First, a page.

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Japanese Encephalitis : Study

Japanese Encephalitis : Study

A study conducted in Gorakhpur district, India, involving 266 children vaccinated with the Chinese SA-14-14-2 vaccine (a live, attenuated vaccine) for Japanese encephalitis, found very low levels of neutralising antibodies IgG at different time points after vaccination.

  • The study found that seroprotection against the virus decreased in the vaccinated children.
  • Seroprotection is an antibody response capable of preventing infection, e.g., after a vaccination or a previous infection with a microorganism.
  • Nearly 98% of the children who received the vaccine did not have any IgG antibodies against the virus.
  • Similar results were seen in a study carried out in Bangladesh, where children were immunised with the Chinese vaccine.

Japanese Encephalitis:

  • Japanese Encephalitis (JE) is a viral infection that can cause inflammation in the brain.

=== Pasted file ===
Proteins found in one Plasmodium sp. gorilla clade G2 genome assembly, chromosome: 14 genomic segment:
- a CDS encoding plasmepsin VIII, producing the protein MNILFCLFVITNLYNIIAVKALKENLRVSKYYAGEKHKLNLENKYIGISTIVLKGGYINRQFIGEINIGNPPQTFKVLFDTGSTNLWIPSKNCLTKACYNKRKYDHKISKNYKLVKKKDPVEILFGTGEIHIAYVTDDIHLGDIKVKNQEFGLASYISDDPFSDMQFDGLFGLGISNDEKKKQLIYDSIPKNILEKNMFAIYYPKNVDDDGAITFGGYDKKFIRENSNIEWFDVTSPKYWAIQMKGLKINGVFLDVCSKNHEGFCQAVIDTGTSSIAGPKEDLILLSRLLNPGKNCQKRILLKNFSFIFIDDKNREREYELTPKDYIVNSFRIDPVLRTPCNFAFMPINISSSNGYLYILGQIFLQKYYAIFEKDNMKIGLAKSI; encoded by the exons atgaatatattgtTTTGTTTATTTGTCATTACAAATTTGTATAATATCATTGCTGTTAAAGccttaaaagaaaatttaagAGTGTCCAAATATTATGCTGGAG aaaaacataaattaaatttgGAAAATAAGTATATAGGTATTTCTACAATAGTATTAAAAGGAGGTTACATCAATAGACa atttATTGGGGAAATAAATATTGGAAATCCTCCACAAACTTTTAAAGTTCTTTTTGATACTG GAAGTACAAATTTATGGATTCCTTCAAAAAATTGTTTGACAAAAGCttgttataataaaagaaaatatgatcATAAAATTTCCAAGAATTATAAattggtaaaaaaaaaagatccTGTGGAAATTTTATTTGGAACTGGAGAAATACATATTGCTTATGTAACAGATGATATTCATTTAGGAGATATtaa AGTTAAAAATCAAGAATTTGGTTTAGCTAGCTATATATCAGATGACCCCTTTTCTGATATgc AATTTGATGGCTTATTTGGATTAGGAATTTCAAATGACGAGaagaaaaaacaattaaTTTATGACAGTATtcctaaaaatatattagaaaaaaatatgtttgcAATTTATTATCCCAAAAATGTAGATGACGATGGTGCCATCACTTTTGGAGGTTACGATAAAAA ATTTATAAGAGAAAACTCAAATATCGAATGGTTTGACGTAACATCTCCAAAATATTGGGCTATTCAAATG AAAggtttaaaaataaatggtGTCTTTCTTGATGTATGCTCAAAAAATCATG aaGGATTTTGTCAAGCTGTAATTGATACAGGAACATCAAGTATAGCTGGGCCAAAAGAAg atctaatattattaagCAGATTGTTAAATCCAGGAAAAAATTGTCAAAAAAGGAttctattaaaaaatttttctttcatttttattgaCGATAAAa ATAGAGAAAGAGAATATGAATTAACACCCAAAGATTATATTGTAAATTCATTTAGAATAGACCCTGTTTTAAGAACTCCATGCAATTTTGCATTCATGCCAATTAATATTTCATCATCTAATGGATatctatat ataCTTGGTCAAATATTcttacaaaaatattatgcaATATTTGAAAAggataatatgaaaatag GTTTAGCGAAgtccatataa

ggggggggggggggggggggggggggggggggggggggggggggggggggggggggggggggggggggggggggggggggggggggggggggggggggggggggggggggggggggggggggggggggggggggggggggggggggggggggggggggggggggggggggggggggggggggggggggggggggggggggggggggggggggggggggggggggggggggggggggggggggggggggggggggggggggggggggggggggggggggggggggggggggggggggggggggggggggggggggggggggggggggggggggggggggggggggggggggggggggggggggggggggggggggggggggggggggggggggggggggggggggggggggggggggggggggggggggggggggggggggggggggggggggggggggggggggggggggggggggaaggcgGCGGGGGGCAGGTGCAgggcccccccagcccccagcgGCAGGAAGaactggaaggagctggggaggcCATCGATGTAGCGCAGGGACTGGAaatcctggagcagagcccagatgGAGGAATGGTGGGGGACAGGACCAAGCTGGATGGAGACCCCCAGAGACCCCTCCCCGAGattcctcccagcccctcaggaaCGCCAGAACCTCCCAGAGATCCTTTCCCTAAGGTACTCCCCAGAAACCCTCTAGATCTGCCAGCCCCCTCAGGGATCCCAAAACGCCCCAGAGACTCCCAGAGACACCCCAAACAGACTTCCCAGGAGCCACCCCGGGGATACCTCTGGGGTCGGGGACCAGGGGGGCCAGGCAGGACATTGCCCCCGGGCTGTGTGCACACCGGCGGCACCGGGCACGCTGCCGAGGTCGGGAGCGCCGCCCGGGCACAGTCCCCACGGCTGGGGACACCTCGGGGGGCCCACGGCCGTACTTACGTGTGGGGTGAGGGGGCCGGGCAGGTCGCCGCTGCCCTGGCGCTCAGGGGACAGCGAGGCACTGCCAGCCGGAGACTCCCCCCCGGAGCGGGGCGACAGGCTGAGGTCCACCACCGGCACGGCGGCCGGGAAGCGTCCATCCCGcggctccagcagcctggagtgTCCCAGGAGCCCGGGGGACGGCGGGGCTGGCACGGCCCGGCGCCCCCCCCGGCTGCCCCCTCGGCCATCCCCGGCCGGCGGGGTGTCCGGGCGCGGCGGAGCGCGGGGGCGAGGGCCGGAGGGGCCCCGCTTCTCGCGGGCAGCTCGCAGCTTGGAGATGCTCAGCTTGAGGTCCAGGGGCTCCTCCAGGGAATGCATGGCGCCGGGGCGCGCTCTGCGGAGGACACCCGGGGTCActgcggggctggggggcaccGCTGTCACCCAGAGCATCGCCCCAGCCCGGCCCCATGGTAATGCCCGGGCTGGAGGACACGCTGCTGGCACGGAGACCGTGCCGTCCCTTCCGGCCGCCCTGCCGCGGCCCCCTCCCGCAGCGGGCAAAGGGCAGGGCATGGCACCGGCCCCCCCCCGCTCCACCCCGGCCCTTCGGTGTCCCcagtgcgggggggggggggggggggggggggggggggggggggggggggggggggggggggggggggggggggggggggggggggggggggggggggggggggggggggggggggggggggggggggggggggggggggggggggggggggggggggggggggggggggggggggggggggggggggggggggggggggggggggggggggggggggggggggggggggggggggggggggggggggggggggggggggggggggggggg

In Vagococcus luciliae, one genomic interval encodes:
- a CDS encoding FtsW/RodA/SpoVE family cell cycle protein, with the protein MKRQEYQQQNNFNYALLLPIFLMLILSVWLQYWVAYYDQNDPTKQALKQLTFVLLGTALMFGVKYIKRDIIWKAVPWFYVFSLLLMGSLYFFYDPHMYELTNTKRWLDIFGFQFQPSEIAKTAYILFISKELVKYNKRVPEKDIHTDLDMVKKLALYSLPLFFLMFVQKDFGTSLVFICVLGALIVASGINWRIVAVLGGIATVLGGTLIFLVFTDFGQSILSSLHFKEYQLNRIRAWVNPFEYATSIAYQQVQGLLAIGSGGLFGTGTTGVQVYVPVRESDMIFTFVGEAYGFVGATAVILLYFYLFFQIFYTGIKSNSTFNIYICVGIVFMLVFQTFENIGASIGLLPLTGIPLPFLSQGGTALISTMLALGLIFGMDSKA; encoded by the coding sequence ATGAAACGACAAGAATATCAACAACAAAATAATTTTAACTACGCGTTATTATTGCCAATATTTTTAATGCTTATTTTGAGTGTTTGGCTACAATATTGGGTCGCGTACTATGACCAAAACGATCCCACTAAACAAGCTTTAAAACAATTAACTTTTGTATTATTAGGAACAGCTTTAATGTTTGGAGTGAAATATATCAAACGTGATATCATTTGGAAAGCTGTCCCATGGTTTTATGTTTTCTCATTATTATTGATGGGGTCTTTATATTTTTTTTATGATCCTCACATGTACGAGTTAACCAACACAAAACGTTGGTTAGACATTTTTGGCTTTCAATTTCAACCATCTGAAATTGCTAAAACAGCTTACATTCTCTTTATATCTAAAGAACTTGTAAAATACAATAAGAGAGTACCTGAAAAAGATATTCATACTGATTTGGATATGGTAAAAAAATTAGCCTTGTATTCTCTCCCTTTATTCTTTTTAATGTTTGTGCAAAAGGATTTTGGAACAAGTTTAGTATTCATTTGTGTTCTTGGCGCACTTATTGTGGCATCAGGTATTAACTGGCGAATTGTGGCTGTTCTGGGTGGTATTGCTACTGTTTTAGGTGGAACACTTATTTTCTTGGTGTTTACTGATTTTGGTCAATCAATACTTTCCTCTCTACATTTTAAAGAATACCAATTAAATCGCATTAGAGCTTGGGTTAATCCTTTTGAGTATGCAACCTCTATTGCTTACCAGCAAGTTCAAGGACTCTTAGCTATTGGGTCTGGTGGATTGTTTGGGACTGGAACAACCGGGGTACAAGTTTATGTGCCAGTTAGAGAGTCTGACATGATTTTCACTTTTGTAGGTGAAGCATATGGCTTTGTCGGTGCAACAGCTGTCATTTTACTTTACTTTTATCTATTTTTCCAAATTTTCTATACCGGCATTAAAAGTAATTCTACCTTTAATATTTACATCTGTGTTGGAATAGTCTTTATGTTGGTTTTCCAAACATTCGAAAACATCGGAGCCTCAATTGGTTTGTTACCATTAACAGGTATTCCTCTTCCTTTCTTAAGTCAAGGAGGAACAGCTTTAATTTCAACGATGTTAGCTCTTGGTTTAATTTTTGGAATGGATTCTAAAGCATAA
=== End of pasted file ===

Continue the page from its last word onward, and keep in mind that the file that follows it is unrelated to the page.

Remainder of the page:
• It is caused by a flavivirus that belongs to the same genus as dengue, yellow fever and West Nile viruses.
  • Japanese encephalitis virus (JEV) is also a major cause of Acute Encephalitis Syndrome (AES) in India.
  • The disease is transmitted to humans through bites from infected mosquitoes of the Culex species.
  • These mosquitoes breed mainly in rice fields and large water bodies rich in aquatic vegetation.
  • There is no antiviral treatment for patients with JE.
  • Treatment, available, is supportive to relieve symptoms and stabilise the patient.
  • Safe and effective JE vaccines are available to prevent the disease.
  • JE vaccination is also included under the Universal Immunisation Program of the Government of India.